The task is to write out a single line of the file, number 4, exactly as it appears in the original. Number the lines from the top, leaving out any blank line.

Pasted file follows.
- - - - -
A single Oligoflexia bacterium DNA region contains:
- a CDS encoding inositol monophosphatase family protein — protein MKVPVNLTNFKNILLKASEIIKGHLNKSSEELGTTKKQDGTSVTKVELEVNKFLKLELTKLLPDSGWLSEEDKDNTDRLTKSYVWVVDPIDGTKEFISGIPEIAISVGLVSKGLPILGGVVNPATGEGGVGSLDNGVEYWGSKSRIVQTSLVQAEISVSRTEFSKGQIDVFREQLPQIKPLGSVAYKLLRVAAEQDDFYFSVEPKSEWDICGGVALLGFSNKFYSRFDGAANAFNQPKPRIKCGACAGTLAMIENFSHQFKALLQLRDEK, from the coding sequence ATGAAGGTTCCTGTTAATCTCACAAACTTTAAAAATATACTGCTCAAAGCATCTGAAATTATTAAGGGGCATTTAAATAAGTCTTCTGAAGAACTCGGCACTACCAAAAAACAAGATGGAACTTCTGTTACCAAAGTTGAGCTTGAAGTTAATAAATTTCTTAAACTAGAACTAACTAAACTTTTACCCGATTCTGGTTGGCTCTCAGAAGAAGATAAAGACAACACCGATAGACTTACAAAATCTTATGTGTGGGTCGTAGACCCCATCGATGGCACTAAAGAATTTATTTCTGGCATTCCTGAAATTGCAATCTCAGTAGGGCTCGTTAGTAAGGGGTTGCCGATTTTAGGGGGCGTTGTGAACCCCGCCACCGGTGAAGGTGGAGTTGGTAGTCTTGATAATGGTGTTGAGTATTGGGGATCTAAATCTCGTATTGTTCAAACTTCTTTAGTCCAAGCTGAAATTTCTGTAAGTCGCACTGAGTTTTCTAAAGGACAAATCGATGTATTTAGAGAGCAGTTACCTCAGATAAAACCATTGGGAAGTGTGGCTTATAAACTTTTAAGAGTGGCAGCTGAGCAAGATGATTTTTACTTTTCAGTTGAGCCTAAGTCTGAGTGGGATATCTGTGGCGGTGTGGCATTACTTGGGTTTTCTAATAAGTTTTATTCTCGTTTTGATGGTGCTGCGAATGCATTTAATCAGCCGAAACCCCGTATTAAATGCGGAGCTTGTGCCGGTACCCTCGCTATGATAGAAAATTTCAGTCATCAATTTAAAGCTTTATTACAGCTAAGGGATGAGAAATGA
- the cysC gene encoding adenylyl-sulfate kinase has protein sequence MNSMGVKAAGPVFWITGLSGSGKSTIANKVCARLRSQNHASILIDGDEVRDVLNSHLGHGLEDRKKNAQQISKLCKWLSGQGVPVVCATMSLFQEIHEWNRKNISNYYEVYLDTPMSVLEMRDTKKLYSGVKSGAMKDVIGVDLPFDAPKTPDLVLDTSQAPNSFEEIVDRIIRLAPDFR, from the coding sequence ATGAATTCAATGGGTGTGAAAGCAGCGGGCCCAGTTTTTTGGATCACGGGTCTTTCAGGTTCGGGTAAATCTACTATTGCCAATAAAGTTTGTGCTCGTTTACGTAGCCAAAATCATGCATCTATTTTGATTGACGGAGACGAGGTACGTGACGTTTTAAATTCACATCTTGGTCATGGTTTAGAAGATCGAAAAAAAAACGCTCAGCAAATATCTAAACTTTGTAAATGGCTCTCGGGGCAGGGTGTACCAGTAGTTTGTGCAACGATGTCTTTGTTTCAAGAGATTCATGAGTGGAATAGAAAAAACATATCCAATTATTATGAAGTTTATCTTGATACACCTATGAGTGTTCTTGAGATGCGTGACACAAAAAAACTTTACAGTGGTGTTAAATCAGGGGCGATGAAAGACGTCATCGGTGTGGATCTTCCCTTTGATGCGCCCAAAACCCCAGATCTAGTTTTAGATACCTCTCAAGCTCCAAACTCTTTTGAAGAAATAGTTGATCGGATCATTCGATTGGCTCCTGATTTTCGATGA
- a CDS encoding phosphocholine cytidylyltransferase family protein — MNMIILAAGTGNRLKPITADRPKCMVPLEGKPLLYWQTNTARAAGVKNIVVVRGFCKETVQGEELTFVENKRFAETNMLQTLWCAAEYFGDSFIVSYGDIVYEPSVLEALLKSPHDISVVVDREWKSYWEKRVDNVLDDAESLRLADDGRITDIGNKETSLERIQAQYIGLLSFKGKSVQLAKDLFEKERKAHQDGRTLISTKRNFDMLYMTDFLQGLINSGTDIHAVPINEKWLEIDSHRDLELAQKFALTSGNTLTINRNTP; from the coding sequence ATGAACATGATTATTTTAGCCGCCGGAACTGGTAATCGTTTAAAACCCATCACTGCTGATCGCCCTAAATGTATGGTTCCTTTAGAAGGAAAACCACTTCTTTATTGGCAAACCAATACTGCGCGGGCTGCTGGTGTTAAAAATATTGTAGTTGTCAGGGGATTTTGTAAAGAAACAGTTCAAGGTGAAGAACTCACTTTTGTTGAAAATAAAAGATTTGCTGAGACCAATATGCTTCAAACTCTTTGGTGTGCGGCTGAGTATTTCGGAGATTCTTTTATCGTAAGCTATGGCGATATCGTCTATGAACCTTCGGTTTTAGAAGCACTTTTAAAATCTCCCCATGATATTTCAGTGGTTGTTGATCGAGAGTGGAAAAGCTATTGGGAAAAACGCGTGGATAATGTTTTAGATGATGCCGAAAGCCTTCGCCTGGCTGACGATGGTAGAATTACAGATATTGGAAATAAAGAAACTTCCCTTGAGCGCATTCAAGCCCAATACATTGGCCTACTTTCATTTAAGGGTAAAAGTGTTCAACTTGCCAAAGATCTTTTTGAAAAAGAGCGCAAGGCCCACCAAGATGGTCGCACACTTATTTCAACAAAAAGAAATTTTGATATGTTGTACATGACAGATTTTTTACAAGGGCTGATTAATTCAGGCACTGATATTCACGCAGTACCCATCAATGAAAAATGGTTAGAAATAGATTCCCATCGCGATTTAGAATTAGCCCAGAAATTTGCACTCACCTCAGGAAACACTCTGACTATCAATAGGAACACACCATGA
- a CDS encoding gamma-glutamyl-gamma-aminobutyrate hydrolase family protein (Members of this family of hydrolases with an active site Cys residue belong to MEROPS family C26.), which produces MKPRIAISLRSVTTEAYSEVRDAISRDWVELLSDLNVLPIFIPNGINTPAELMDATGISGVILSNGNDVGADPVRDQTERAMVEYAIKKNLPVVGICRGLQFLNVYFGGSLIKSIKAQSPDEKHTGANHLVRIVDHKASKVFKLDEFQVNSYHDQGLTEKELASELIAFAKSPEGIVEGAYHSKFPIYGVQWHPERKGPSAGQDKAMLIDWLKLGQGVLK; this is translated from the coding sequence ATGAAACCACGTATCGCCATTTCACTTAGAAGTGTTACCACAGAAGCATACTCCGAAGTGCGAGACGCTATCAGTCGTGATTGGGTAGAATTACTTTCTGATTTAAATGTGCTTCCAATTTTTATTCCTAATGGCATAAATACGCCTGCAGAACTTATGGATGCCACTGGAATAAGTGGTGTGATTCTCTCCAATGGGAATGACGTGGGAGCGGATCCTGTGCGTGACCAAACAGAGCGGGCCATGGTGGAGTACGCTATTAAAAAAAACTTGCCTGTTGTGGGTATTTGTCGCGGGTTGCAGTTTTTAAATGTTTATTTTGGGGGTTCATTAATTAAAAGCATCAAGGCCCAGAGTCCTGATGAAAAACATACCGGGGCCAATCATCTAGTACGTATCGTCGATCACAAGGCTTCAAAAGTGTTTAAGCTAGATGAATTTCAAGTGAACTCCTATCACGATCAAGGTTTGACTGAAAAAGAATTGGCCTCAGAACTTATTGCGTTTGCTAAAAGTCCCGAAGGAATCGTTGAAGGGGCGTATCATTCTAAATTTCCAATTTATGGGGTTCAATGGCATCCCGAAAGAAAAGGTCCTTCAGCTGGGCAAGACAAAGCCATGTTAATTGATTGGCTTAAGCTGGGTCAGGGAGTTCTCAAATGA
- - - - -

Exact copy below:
- a CDS encoding phosphocholine cytidylyltransferase family protein — MNMIILAAGTGNRLKPITADRPKCMVPLEGKPLLYWQTNTARAAGVKNIVVVRGFCKETVQGEELTFVENKRFAETNMLQTLWCAAEYFGDSFIVSYGDIVYEPSVLEALLKSPHDISVVVDREWKSYWEKRVDNVLDDAESLRLADDGRITDIGNKETSLERIQAQYIGLLSFKGKSVQLAKDLFEKERKAHQDGRTLISTKRNFDMLYMTDFLQGLINSGTDIHAVPINEKWLEIDSHRDLELAQKFALTSGNTLTINRNTP; from the coding sequence ATGAACATGATTATTTTAGCCGCCGGAACTGGTAATCGTTTAAAACCCATCACTGCTGATCGCCCTAAATGTATGGTTCCTTTAGAAGGAAAACCACTTCTTTATTGGCAAACCAATACTGCGCGGGCTGCTGGTGTTAAAAATATTGTAGTTGTCAGGGGATTTTGTAAAGAAACAGTTCAAGGTGAAGAACTCACTTTTGTTGAAAATAAAAGATTTGCTGAGACCAATATGCTTCAAACTCTTTGGTGTGCGGCTGAGTATTTCGGAGATTCTTTTATCGTAAGCTATGGCGATATCGTCTATGAACCTTCGGTTTTAGAAGCACTTTTAAAATCTCCCCATGATATTTCAGTGGTTGTTGATCGAGAGTGGAAAAGCTATTGGGAAAAACGCGTGGATAATGTTTTAGATGATGCCGAAAGCCTTCGCCTGGCTGACGATGGTAGAATTACAGATATTGGAAATAAAGAAACTTCCCTTGAGCGCATTCAAGCCCAATACATTGGCCTACTTTCATTTAAGGGTAAAAGTGTTCAACTTGCCAAAGATCTTTTTGAAAAAGAGCGCAAGGCCCACCAAGATGGTCGCACACTTATTTCAACAAAAAGAAATTTTGATATGTTGTACATGACAGATTTTTTACAAGGGCTGATTAATTCAGGCACTGATATTCACGCAGTACCCATCAATGAAAAATGGTTAGAAATAGATTCCCATCGCGATTTAGAATTAGCCCAGAAATTTGCACTCACCTCAGGAAACACTCTGACTATCAATAGGAACACACCATGA